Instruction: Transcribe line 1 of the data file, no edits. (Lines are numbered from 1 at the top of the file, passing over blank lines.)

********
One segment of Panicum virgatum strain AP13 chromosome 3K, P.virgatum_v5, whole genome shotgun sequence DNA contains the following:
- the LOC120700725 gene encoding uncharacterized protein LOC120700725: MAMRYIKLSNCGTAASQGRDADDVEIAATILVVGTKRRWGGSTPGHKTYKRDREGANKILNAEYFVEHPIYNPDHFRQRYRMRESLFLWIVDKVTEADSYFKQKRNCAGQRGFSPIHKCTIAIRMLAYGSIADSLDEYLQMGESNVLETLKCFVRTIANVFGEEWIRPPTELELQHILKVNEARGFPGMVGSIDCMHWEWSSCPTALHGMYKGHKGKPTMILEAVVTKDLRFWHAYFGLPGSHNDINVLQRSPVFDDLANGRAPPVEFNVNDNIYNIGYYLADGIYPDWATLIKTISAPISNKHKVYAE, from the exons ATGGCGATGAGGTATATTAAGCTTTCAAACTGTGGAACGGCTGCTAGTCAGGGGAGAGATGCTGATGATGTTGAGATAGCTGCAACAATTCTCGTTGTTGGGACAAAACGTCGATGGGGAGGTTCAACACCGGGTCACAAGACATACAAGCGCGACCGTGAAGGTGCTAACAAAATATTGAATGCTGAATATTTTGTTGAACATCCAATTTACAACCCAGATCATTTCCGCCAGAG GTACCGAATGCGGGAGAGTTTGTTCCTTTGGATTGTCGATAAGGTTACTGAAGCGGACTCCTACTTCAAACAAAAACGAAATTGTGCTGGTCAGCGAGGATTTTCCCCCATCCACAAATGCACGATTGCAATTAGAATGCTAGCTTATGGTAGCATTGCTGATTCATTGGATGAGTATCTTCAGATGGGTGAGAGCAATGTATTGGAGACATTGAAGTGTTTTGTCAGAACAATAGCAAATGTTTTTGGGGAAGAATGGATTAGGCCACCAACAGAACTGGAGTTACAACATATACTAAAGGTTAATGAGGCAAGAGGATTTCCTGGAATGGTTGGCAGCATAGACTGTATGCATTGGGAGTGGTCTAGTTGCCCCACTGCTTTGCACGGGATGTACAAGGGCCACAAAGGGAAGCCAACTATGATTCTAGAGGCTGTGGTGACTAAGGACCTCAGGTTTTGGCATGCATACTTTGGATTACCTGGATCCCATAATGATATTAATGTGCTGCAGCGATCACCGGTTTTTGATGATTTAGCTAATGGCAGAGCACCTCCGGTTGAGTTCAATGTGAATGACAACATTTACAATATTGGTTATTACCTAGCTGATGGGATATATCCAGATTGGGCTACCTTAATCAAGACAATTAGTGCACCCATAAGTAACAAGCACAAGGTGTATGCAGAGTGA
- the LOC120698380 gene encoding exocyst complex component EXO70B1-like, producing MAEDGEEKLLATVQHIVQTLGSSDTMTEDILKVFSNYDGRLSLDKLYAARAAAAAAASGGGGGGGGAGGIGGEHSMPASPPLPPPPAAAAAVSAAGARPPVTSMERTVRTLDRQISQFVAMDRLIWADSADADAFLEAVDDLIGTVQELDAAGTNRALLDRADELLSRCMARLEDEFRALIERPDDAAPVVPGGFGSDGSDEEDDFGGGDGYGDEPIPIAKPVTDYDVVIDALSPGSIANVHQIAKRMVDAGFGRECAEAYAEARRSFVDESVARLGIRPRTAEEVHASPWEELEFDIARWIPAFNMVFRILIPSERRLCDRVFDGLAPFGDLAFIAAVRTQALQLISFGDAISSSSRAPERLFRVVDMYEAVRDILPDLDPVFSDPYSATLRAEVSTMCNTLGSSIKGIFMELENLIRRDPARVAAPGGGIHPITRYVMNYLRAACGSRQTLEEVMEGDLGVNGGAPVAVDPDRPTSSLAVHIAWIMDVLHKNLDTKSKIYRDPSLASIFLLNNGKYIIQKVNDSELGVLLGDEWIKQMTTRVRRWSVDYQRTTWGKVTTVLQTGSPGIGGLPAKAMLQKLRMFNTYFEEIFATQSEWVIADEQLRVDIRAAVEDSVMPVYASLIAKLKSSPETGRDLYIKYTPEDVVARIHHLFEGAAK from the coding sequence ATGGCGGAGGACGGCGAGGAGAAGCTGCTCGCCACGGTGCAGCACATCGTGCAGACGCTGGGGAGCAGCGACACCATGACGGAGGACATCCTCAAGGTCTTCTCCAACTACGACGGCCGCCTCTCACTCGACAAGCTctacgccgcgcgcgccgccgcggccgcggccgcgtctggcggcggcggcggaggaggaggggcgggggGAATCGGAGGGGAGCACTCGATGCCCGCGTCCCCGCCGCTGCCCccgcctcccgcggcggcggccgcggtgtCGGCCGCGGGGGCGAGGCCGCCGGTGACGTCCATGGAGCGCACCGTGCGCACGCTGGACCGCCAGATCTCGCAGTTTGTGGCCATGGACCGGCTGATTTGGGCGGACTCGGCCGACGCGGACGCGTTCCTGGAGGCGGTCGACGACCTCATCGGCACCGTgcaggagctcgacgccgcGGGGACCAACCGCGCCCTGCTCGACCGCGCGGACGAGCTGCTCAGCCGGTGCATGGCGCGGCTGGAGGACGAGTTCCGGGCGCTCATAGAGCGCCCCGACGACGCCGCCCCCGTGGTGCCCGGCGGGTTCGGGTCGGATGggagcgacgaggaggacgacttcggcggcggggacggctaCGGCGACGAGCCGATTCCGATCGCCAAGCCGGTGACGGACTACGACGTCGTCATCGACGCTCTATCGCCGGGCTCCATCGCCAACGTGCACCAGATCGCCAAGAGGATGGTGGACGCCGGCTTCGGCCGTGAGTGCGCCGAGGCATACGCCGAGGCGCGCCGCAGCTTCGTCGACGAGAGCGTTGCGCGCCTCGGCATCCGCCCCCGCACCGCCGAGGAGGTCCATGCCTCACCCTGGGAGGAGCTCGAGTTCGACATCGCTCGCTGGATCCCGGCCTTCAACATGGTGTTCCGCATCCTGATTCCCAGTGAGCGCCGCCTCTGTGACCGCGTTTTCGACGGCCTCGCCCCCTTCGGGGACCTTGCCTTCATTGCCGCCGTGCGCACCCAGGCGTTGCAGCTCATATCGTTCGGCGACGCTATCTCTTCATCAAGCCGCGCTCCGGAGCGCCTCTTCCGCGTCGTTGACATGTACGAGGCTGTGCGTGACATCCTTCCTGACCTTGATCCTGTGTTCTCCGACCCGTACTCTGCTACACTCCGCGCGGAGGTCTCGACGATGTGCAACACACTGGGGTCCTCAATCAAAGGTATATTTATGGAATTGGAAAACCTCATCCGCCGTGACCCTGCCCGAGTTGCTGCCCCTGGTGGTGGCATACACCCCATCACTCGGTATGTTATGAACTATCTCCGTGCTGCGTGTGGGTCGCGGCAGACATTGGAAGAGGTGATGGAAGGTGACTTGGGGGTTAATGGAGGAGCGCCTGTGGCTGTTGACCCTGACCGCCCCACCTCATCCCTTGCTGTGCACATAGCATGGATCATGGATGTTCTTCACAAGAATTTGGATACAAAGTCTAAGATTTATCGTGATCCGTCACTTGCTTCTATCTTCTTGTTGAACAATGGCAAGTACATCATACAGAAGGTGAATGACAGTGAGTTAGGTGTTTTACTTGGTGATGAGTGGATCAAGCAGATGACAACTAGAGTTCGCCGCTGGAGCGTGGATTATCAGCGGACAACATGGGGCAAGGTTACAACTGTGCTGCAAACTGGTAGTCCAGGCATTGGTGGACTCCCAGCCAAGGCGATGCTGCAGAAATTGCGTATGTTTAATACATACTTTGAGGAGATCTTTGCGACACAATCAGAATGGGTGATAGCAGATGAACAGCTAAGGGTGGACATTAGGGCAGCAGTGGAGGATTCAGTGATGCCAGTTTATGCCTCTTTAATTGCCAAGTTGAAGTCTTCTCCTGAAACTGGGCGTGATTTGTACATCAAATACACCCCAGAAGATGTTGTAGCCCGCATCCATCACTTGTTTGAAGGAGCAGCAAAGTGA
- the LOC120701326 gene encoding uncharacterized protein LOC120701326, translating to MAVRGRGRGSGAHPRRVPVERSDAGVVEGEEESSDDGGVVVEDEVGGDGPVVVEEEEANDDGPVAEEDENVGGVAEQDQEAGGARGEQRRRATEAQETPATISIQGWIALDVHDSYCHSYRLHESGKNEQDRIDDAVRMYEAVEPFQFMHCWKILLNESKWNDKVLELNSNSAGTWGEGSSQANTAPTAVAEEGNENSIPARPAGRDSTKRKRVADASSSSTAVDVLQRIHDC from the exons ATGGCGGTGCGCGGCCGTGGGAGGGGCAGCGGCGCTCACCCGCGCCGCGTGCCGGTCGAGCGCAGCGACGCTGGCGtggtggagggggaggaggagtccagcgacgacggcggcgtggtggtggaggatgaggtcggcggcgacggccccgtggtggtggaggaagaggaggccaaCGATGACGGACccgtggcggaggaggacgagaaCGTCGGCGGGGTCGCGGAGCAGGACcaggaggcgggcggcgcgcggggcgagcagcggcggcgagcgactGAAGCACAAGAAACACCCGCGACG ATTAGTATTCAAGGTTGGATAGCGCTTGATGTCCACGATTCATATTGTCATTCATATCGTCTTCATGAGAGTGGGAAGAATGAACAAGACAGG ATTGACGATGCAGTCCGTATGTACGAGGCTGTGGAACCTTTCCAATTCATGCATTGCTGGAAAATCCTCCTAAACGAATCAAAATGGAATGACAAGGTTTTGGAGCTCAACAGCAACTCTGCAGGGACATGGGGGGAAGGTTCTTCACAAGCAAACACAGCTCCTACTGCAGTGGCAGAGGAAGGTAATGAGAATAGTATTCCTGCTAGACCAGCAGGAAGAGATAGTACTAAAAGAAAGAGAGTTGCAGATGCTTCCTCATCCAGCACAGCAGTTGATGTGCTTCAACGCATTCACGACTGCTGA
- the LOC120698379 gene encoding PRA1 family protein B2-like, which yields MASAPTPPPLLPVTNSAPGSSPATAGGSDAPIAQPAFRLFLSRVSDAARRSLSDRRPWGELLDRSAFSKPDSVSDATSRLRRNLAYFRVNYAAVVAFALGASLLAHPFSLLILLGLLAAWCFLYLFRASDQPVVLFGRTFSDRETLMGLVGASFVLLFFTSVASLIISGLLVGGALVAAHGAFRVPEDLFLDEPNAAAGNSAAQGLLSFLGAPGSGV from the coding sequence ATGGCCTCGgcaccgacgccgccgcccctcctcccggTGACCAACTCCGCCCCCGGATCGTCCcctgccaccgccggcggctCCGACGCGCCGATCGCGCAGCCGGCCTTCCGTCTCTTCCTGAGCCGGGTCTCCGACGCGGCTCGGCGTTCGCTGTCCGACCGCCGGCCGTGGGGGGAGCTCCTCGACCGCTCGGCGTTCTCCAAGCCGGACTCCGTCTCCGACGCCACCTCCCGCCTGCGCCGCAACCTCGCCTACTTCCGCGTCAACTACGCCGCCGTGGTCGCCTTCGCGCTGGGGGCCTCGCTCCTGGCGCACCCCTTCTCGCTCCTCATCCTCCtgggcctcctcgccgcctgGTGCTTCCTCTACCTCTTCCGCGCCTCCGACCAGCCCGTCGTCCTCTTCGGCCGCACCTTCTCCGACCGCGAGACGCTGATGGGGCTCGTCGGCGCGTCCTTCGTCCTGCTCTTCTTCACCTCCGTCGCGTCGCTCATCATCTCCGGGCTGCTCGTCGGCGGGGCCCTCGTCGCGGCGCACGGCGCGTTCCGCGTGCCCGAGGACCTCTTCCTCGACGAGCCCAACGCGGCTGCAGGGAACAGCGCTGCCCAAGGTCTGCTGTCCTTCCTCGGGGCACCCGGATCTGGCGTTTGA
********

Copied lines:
One segment of Panicum virgatum strain AP13 chromosome 3K, P.virgatum_v5, whole genome shotgun sequence DNA contains the following: